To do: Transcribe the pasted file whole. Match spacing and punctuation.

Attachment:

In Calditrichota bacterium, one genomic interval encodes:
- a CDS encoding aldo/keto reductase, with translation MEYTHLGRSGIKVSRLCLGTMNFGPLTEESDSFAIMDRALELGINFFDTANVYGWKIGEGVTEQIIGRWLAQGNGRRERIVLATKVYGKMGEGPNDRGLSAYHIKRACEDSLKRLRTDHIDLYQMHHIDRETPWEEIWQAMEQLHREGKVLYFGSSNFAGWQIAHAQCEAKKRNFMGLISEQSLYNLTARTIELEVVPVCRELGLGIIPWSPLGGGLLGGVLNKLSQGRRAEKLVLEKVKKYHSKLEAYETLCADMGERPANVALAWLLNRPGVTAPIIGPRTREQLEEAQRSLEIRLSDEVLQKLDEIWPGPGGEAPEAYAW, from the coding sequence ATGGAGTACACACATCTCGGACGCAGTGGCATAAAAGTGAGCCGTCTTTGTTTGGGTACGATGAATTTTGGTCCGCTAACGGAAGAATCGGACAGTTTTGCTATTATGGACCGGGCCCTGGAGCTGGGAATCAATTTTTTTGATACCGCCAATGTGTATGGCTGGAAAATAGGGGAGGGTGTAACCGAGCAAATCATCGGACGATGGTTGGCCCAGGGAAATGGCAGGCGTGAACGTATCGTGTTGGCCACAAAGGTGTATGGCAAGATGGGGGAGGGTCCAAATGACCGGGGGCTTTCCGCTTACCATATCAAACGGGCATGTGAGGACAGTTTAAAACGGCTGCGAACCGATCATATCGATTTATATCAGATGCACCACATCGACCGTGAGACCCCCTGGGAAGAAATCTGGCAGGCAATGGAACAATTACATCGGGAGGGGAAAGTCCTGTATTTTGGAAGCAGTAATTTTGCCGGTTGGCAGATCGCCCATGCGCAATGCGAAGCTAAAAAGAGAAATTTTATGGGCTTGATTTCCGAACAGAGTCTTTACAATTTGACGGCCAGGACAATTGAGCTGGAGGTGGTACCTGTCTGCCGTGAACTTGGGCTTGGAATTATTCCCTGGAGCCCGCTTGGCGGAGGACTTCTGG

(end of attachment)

In Calditrichota bacterium, one genomic interval encodes:
- a CDS encoding aldo/keto reductase, with translation MEYTHLGRSGIKVSRLCLGTMNFGPLTEESDSFAIMDRALELGINFFDTANVYGWKIGEGVTEQIIGRWLAQGNGRRERIVLATKVYGKMGEGPNDRGLSAYHIKRACEDSLKRLRTDHIDLYQMHHIDRETPWEEIWQAMEQLHREGKVLYFGSSNFAGWQIAHAQCEAKKRNFMGLISEQSLYNLTARTIELEVVPVCRELGLGIIPWSPLGGGLLGGVLNKLSQGRRAEKLVLEKVKKYHSKLEAYETLCADMGERPANVALAWLLNRPGVTAPIIGPRTREQLEEAQRSLEIRLSDEVLQKLDEIWPGPGGEAPEAYAW, from the coding sequence ATGGAGTACACACATCTCGGACGCAGTGGCATAAAAGTGAGCCGTCTTTGTTTGGGTACGATGAATTTTGGTCCGCTAACGGAAGAATCGGACAGTTTTGCTATTATGGACCGGGCCCTGGAGCTGGGAATCAATTTTTTTGATACCGCCAATGTGTATGGCTGGAAAATAGGGGAGGGTGTAACCGAGCAAATCATCGGACGATGGTTGGCCCAGGGAAATGGCAGGCGTGAACGTATCGTGTTGGCCACAAAGGTGTATGGCAAGATGGGGGAGGGTCCAAATGACCGGGGGCTTTCCGCTTACCATATCAAACGGGCATGTGAGGACAGTTTAAAACGGCTGCGAACCGATCATATCGATTTATATCAGATGCACCACATCGACCGTGAGACCCCCTGGGAAGAAATCTGGCAGGCAATGGAACAATTACATCGGGAGGGGAAAGTCCTGTATTTTGGAAGCAGTAATTTTGCCGGTTGGCAGATCGCCCATGCGCAATGCGAAGCTAAAAAGAGAAATTTTATGGGCTTGATTTCCGAACAGAGTCTTTACAATTTGACGGCCAGGACAATTGAGCTGGAGGTGGTACCTGTCTGCCGTGAACTTGGGCTTGGAATTATTCCCTGGAGCCCGCTTGGCGGAGGACTTCTGG